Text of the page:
Hewn Oak

by Daniel Scamell

“Looks like a kitchen table,” said Margot. “Aside from the obvious, of course.” The obvious, was that the kitchen table was slowly and drunkenly staggering on its wooden legs down the middle of the road outside. “Frank, come look at this table.”

Frank came to the living room “It’s a table, all right,” he said. “Not sure why it’s wandering around like that. Should I call the cops?”

“I don’t really know. It’s not a very nice table is it?”

It had been nice once. It was quite old now, built almost 100 years ago. The man who built it had hewn it by hand with simple tools. The lumber he had planed into boards and lathed into humbly ornate legs came from oaks he felled with the axe his wife later used to sever his spine. She came home from washing laundry in the river one day to find him with the brewer’s daughter bent over the tabletop. When she struck him with the blade, the force toppled the table on its side. Most of the blood from her continued chopping splattered against the underside. She was able to sell it for a fair price.

It remained in storage with a trader for a while, and recuperated from the trauma of its early existence. Eventually it found itself sanded and varnished in Grayson’s Tavern. It became a regular spot for miners who came to drink themselves into oblivion. As the clientele using the table became less presentable, it was moved farther and farther toward the rear of the establishment. Syrupy spilled liquor mixed with the sweat, vomit and drool of those who sat at the table, and soaked into its surface until Grayson could no longer justify keeping it.

At the landfill near the steel mill, it served as a shelter for rats and raccoons, protecting them from the acidic rains that pelted icily. Stripped of the thin finish Grayson had brushed on, it now soaked up the shit of the carrion birds who perched upon it daily. In some ways, this was an upgrade from the bar.

Now three-legged, having had one of its supports torn away and used to cave in the head of a man who could not pay his gambling debts, it was acquired by Raymond Jenks, recently home from Germany. He found that woodworking helped keep his mind off the pain from having lost half his jaw in the Battle of Aachen. The heroin helped too. By the time he had repaired, stripped, and refinished the table, he had learned that with enough heroin, he felt almost no pain at all. He brought the table up to his dining room where days later he would collapse onto the freshly finished wood, heart quitting after a hefty dose of medication. The table mourned Raymond. He had been kind to it.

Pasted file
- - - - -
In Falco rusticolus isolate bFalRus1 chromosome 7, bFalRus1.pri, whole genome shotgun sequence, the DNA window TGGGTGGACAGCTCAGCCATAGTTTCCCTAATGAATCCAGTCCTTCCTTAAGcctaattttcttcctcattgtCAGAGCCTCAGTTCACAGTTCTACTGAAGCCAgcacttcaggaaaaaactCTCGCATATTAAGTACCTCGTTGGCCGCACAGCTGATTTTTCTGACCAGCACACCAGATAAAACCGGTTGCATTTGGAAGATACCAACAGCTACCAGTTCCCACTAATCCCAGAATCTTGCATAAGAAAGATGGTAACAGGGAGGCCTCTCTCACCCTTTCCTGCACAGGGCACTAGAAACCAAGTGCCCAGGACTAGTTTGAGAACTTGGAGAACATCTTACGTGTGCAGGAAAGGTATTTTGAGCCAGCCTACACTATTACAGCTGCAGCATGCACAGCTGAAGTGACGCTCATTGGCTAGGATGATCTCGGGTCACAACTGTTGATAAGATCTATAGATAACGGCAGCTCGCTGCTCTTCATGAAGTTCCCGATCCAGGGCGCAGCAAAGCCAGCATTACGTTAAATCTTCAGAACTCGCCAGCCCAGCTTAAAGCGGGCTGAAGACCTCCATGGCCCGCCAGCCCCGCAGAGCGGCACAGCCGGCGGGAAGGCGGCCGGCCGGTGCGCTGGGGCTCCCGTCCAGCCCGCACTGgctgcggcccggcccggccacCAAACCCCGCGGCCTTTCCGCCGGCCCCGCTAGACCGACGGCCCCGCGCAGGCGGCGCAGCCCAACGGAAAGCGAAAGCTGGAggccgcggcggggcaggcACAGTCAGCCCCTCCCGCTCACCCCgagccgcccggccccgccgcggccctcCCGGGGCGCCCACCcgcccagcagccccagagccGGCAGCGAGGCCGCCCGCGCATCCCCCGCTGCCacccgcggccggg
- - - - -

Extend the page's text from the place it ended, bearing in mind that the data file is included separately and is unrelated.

Joanne Delaney bought the table at the estate sale. It barely fit in their kitchen, where there was barely ever had enough food. This made Joanne Delaney angry. She often screamed at her daughter, Lulu, who seemed to eat most of the food and spend most of the money Joanne was able to earn. The words that were cathartic for Joanne caused her daughter to question her own worth. Lulu pulled the table into the den, where she stood upon it to tie the crude noose to the bannister of the landing above. She stepped off the piece of furniture, and turned a few different colors before she was found by her mother. Joanne, in a mixture of grief and great relief, stood on the table to cut her dead daughter down. The girl’s body was heavy, though, and the weight sent her crashing to the oaken top of the piece, cracking her skull wide apart. The table wondered where it would wind up next as Joanne leaked down one of its legs.

It wound up in the kitchen of Joey Skaggz who used its top as a surface to cut and process the deer he shot every year. One season, the meat laid on the table was not deer meat, but the meat of Joey’s girlfriend, Brenna. She had threatened to leave him and move away, and Joey didn’t think he could handle that. If she left, it would be on his terms. As he worked at quartering the body, his table, having decided enough was enough, began to shake and shift across the floor. As he watched, it reared up on two of its legs, and clumsily scampered across the linoleum floor.

Brenna’s remains splattered to the floor as the table crashed through the picture window in Joey’s kitchen.

And so, the old, old, piece of furniture cantered down the street past Margot and Frank’s house. They did not call the police. The table made its way through the town, knowing only that it needed to take some kind of agency in its existence. It passed trees that may one day have led similar lives to its own, and its despair heightened. Its legs splintered as it crossed the rocky bank of the strong river that coursed through the center of the town. The table hurled itself into the cold currents and felt itself swept downstream. It crashed against sharp stones and soaked frigid waters into its grain. It was a new sensation, and it felt right.

Battered and breaking apart, it came to rest wedged against the trunk of a felled oak tree at a curve in the river. It stayed there, letting the current wash against it, the rain fall upon it, and the sun bleach and crack it apart. It had taken far too long, but it was now where it belonged. No one would again own the table.

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